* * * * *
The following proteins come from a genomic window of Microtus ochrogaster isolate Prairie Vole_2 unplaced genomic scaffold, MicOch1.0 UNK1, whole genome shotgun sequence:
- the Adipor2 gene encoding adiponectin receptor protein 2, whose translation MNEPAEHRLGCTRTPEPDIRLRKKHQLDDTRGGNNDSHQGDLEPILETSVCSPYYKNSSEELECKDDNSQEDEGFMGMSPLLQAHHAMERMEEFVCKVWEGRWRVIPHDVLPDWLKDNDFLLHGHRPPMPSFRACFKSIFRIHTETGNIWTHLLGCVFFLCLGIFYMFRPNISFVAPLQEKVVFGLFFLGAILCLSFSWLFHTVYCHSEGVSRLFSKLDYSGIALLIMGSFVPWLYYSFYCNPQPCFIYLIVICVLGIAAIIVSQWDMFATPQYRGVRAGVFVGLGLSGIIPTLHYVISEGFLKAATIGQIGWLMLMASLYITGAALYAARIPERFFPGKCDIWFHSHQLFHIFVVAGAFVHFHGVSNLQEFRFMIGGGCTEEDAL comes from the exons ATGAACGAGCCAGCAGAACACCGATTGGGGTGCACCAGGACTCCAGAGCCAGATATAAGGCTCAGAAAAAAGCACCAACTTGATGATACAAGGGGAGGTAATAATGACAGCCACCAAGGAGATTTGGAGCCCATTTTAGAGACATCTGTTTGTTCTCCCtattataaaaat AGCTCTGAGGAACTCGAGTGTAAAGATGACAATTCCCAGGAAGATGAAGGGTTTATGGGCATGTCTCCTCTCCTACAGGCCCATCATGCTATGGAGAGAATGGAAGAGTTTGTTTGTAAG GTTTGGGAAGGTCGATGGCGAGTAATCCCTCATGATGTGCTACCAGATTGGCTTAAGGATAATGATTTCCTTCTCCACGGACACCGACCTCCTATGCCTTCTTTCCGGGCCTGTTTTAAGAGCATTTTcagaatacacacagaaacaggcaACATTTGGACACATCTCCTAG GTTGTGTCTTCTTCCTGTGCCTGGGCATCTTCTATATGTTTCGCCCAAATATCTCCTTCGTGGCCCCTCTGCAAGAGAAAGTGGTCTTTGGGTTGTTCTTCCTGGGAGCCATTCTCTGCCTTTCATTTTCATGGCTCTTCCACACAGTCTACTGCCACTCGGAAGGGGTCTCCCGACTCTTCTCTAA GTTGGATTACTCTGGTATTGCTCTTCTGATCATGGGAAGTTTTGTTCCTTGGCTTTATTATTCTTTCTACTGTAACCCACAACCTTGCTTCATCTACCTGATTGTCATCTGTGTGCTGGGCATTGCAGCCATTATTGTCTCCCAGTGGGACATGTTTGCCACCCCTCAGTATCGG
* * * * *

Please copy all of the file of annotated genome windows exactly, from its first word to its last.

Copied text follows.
The following proteins come from a genomic window of Microtus ochrogaster isolate Prairie Vole_2 unplaced genomic scaffold, MicOch1.0 UNK1, whole genome shotgun sequence:
- the Adipor2 gene encoding adiponectin receptor protein 2, whose translation MNEPAEHRLGCTRTPEPDIRLRKKHQLDDTRGGNNDSHQGDLEPILETSVCSPYYKNSSEELECKDDNSQEDEGFMGMSPLLQAHHAMERMEEFVCKVWEGRWRVIPHDVLPDWLKDNDFLLHGHRPPMPSFRACFKSIFRIHTETGNIWTHLLGCVFFLCLGIFYMFRPNISFVAPLQEKVVFGLFFLGAILCLSFSWLFHTVYCHSEGVSRLFSKLDYSGIALLIMGSFVPWLYYSFYCNPQPCFIYLIVICVLGIAAIIVSQWDMFATPQYRGVRAGVFVGLGLSGIIPTLHYVISEGFLKAATIGQIGWLMLMASLYITGAALYAARIPERFFPGKCDIWFHSHQLFHIFVVAGAFVHFHGVSNLQEFRFMIGGGCTEEDAL comes from the exons ATGAACGAGCCAGCAGAACACCGATTGGGGTGCACCAGGACTCCAGAGCCAGATATAAGGCTCAGAAAAAAGCACCAACTTGATGATACAAGGGGAGGTAATAATGACAGCCACCAAGGAGATTTGGAGCCCATTTTAGAGACATCTGTTTGTTCTCCCtattataaaaat AGCTCTGAGGAACTCGAGTGTAAAGATGACAATTCCCAGGAAGATGAAGGGTTTATGGGCATGTCTCCTCTCCTACAGGCCCATCATGCTATGGAGAGAATGGAAGAGTTTGTTTGTAAG GTTTGGGAAGGTCGATGGCGAGTAATCCCTCATGATGTGCTACCAGATTGGCTTAAGGATAATGATTTCCTTCTCCACGGACACCGACCTCCTATGCCTTCTTTCCGGGCCTGTTTTAAGAGCATTTTcagaatacacacagaaacaggcaACATTTGGACACATCTCCTAG GTTGTGTCTTCTTCCTGTGCCTGGGCATCTTCTATATGTTTCGCCCAAATATCTCCTTCGTGGCCCCTCTGCAAGAGAAAGTGGTCTTTGGGTTGTTCTTCCTGGGAGCCATTCTCTGCCTTTCATTTTCATGGCTCTTCCACACAGTCTACTGCCACTCGGAAGGGGTCTCCCGACTCTTCTCTAA GTTGGATTACTCTGGTATTGCTCTTCTGATCATGGGAAGTTTTGTTCCTTGGCTTTATTATTCTTTCTACTGTAACCCACAACCTTGCTTCATCTACCTGATTGTCATCTGTGTGCTGGGCATTGCAGCCATTATTGTCTCCCAGTGGGACATGTTTGCCACCCCTCAGTATCGG